Date of Award

5-1972

Degree Type

Dissertation

Degree Name

Doctor of Philosophy

Major

Animal Science

Major Professor

Robert R. Shrode

Committee Members

W. R. Backus, W. W. Overcast, J. B. Mclaren, Roy E. Beauchene

Abstract

One hundred and thirty-five steer and heifer carcasses were used to study the relationship of intramuscular and subcutaneous fat to the physical and chemical composition and to the organoleptic properties of beef. Steer carcasses ranging in USDA grade from high standard to high choice and heifer carcasses ranging from low to good to high choice were included.

A significant (P < 0.05) positive relationship existed between USDA carcass grade and taste-panel tenderness scores of 6-7-8th rib roasts. Grade, marbling and percent ether extract of longissimus dorsi muscle were each significantly (P < 0.05) related to juiciness scores of 6-7-8th rib roasts and club steaks. These relationships were not generally high and were somewhat inconsistent. Overall grade marbling or percent ether extract of l. dorsi muscle had almost the same influence on the east quality of beef. Eating quality was not significantly (P < 0.05) affected by fat thickness. For the 9-10-11th rib roasts from both sexes, percent separable fat was influenced more by fat thickness than by grade.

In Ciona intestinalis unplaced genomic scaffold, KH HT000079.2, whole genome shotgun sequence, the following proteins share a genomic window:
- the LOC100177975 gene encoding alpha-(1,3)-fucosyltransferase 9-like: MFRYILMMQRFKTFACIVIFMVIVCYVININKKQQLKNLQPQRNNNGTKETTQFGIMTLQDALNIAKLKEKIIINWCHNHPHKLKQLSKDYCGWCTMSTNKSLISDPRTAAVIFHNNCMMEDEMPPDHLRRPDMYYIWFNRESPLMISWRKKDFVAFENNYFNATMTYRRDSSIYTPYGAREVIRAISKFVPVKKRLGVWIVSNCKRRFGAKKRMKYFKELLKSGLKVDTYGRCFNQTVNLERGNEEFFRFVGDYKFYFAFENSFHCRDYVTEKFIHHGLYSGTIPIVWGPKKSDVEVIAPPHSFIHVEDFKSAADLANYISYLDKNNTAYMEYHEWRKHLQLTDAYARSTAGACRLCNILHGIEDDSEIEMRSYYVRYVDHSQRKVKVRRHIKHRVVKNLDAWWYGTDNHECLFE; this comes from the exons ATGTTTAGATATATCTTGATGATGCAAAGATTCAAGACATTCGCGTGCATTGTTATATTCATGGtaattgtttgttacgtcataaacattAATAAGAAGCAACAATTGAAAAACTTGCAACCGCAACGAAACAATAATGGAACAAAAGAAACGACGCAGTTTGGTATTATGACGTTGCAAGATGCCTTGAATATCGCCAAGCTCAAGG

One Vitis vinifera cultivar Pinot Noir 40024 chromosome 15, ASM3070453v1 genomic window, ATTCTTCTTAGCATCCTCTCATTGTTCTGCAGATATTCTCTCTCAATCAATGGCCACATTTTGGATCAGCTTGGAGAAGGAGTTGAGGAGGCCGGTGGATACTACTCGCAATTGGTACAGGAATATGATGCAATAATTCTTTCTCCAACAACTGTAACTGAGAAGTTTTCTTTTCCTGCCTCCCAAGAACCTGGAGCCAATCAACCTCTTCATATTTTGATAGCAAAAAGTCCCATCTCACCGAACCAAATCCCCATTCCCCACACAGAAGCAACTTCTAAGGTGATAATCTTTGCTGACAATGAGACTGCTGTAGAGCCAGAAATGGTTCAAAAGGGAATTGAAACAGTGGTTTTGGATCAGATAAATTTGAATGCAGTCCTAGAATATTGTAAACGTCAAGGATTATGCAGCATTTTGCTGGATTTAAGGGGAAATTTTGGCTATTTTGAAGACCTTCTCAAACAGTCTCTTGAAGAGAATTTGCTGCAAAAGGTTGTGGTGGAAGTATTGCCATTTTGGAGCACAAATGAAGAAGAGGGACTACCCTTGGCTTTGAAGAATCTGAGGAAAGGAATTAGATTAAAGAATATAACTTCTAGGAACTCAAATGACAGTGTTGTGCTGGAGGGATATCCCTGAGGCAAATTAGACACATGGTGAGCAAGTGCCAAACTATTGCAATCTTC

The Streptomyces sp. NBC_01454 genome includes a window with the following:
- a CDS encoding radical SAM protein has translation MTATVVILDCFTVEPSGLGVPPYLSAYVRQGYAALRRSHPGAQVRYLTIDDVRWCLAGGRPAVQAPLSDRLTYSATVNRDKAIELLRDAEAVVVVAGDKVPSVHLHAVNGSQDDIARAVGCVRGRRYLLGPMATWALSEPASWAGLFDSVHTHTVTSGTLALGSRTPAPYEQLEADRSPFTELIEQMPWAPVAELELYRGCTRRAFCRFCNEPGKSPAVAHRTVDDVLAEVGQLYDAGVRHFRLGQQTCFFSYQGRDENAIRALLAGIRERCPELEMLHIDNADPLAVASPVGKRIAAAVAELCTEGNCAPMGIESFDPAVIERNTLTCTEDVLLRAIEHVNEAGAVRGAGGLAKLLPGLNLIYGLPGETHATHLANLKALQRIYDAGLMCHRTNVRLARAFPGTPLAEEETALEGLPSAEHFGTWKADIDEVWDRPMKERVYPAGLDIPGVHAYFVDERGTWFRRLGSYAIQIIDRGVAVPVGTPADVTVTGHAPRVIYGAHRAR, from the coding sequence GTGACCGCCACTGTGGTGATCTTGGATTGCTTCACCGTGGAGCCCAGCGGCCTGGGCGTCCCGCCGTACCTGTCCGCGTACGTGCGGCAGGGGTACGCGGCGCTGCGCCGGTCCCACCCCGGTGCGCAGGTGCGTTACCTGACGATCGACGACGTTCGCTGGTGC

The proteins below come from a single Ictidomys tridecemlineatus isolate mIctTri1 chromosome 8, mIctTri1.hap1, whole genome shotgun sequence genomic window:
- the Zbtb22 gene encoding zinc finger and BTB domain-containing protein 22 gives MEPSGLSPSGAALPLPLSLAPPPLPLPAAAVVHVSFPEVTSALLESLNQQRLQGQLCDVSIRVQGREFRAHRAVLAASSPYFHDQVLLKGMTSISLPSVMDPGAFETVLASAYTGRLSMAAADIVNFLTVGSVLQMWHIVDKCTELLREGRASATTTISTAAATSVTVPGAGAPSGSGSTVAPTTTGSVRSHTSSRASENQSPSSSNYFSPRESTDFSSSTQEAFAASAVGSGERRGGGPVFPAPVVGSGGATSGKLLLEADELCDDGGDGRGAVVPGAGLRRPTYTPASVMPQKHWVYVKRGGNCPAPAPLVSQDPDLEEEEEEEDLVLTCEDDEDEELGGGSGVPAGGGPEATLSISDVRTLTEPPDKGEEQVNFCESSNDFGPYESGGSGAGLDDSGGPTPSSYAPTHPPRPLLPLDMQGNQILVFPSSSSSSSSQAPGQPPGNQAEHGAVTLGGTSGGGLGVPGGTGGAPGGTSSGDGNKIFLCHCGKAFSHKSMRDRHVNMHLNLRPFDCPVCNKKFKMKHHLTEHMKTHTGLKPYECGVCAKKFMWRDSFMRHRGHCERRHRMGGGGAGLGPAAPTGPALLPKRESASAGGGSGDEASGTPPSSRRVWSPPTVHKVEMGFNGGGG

Percent protein content of cooked rib roasts had a significant positive influence on shear values obtained on roasts from heifers and a significant negative effect on juiciness scores of roasts from both sexes. Flavor was significantly related to percent protein content of cooked roasts from heifers. Juiciness and tenderness scores were significantly (P < 0.05) increased as percent ether extract of cooked roasts from heifers increased. Percent protein content of cooked steaks from both sexes had a significant positive effect on shear value of club steaks and a significant negative effect on juiciness. For steaks from steers tenderness and flavor scores were significantly affected in a positive and curvilinear manner by percent protein content of cooked steaks.

It was concluded that USDA quality grade and marbling cannot be used effectively to predict the degree of eating satisfaction experienced by the consumer.

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